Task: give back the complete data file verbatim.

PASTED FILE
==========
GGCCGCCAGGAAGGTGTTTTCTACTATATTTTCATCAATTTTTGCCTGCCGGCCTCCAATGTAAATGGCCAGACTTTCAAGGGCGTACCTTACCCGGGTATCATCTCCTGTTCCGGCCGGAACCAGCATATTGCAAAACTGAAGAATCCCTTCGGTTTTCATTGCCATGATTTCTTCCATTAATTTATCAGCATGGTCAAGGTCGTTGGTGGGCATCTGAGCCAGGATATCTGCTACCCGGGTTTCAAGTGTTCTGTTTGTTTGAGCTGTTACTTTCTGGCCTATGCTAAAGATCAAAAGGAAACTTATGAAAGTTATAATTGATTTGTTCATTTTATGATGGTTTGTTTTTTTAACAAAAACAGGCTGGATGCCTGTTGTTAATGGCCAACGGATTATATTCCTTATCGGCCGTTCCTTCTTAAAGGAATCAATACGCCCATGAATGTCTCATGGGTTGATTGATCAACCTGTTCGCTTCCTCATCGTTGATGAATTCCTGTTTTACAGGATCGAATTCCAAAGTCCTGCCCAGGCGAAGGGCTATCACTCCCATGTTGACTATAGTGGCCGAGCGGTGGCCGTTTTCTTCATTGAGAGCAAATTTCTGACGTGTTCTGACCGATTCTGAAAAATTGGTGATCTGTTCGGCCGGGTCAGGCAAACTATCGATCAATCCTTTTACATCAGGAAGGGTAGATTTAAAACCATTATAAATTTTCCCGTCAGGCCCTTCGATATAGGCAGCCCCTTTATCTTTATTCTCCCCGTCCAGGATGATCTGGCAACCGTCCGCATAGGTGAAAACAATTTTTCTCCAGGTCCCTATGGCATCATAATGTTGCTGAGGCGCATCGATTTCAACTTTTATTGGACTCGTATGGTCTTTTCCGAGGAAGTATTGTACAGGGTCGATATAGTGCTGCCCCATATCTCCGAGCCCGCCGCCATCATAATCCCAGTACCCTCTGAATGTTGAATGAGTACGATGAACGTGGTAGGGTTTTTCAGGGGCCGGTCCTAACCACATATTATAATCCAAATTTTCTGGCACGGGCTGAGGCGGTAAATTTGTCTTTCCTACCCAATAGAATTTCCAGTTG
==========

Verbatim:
GGCCGCCAGGAAGGTGTTTTCTACTATATTTTCATCAATTTTTGCCTGCCGGCCTCCAATGTAAATGGCCAGACTTTCAAGGGCGTACCTTACCCGGGTATCATCTCCTGTTCCGGCCGGAACCAGCATATTGCAAAACTGAAGAATCCCTTCGGTTTTCATTGCCATGATTTCTTCCATTAATTTATCAGCATGGTCAAGGTCGTTGGTGGGCATCTGAGCCAGGATATCTGCTACCCGGGTTTCAAGTGTTCTGTTTGTTTGAGCTGTTACTTTCTGGCCTATGCTAAAGATCAAAAGGAAACTTATGAAAGTTATAATTGATTTGTTCATTTTATGATGGTTTGTTTTTTTAACAAAAACAGGCTGGATGCCTGTTGTTAATGGCCAACGGATTATATTCCTTATCGGCCGTTCCTTCTTAAAGGAATCAATACGCCCATGAATGTCTCATGGGTTGATTGATCAACCTGTTCGCTTCCTCATCGTTGATGAATTCCTGTTTTACAGGATCGAATTCCAAAGTCCTGCCCAGGCGAAGGGCTATCACTCCCATGTTGACTATAGTGGCCGAGCGGTGGCCGTTTTCTTCATTGAGAGCAAATTTCTGACGTGTTCTGACCGATTCTGAAAAATTGGTGATCTGTTCGGCCGGGTCAGGCAAACTATCGATCAATCCTTTTACATCAGGAAGGGTAGATTTAAAACCATTATAAATTTTCCCGTCAGGCCCTTCGATATAGGCAGCCCCTTTATCTTTATTCTCCCCGTCCAGGATGATCTGGCAACCGTCCGCATAGGTGAAAACAATTTTTCTCCAGGTCCCTATGGCATCATAATGTTGCTGAGGCGCATCGATTTCAACTTTTATTGGACTCGTATGGTCTTTTCCGAGGAAGTATTGTACAGGGTCGATATAGTGCTGCCCCATATCTCCGAGCCCGCCGCCATCATAATCCCAGTACCCTCTGAATGTTGAATGAGTACGATGAACGTGGTAGGGTTTTTCAGGGGCCGGTCCTAACCACATATTATAATCCAAATTTTCTGGCACGGGCTGAGGCGGTAAATTTGTCTTTCCTACCCAATAGAATTTCCAGTTG